This case was particularly complex, especially with regards to the multiple Notices of Allegations (NOA) that the NCAA sent. First, there were men’s basketball, women’s basketball, and football student-athletes mentioned in emails. Then, two sports were removed and only women’s basketball remained in the first Amended NOA. The COI was ultimately unable to determine a violation occurred because, despite the irregularities, it was inconclusive that the aid given by staff members to student-athletes was as a result of their athletic participation.  Additionally, the fact that much of the evidence was over seven years old and data/evidence was incomplete, did not help to support a finding of violations.  Perhaps some impermissible assistance was given, but the COI could not find that it affected eligibility with the information provided. As a result, from the NCAA’s point of view, this is a school issue. While UNC initially identified the subject of this investigation as academic fraud, the school later recanted and categorized the irregularities as just garden variety academic irregularities not related to athletics.[i] Because of this, under the applicable NCAA rules at the time, the scope of the COI’s and the NCAA’s authority in this matter was limited.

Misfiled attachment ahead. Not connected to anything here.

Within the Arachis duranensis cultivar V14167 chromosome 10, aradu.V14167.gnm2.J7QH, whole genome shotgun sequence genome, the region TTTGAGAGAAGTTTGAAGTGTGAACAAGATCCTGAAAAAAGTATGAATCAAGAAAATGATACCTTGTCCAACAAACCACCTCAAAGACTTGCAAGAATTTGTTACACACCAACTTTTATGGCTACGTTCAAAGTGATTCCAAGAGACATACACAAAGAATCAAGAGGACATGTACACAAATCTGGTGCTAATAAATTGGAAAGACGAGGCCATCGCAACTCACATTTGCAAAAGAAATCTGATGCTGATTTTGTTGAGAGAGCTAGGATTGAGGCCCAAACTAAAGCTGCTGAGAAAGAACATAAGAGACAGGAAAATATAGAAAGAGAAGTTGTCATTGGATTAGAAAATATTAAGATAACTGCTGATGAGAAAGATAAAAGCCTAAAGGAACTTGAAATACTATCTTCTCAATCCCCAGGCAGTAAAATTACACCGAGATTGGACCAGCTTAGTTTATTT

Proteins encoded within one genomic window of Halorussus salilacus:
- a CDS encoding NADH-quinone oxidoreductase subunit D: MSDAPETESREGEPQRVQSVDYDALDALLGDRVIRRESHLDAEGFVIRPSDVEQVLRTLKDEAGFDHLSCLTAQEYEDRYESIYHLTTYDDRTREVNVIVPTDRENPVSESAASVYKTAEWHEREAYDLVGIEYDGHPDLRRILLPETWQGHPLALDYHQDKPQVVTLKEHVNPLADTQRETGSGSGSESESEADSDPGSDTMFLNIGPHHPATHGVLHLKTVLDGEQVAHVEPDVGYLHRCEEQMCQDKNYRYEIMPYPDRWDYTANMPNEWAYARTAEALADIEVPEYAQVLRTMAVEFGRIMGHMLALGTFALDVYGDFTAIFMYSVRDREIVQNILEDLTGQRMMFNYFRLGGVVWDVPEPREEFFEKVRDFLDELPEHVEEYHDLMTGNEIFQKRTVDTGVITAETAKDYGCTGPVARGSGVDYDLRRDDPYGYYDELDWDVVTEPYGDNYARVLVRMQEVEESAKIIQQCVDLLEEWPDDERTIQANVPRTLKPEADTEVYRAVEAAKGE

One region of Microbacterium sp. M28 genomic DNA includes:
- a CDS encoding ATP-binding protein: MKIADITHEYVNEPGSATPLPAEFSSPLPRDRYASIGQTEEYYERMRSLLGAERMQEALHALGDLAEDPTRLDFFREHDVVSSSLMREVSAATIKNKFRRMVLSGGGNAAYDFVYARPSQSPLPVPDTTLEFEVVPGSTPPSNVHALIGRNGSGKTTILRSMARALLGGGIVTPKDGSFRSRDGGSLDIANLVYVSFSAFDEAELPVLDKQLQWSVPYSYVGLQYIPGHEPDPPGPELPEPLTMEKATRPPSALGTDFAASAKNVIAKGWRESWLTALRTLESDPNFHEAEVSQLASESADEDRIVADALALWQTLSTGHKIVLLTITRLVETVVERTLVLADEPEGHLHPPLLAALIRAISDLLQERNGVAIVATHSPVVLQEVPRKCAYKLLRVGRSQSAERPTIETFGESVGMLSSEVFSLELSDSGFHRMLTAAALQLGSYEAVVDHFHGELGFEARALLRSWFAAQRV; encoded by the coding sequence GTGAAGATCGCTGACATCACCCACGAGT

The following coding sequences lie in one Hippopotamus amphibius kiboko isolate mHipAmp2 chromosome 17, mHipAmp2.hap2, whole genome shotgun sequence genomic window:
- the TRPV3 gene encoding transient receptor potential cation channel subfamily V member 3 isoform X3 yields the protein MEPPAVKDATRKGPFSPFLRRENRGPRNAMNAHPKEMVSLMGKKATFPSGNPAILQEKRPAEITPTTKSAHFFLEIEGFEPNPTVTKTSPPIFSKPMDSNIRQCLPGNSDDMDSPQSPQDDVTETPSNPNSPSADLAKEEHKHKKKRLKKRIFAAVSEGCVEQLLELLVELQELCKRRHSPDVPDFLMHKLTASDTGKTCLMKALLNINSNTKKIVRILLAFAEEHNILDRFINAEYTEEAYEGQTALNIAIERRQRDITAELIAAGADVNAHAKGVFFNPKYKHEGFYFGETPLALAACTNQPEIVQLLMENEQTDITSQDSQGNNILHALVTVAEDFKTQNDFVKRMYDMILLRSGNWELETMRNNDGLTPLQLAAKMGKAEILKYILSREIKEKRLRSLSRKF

At the heart of the matter were courses taken by approximately 3000 students on campus, with around half being student-athletes (Greek life was apparently heavily involved in this population). Word about easy classes spreads like wildfire on college campuses, and word of mouth was just as good before Rate My Professor existed. The evidence in the NOAs did not include institutional staff members getting 1500 student-athletes into the classes; the majority seemed to have found out themselves. A student-athlete finding an easy or even fake class on their own, without aid from the school or without admission to the class based on athletics participation is not a violation of NCAA rules. The fact that there were 1500 regular students in the allegedly fraudulent courses, lends credence to the finding that this was not an NCAA rules violation of extra benefits legislation.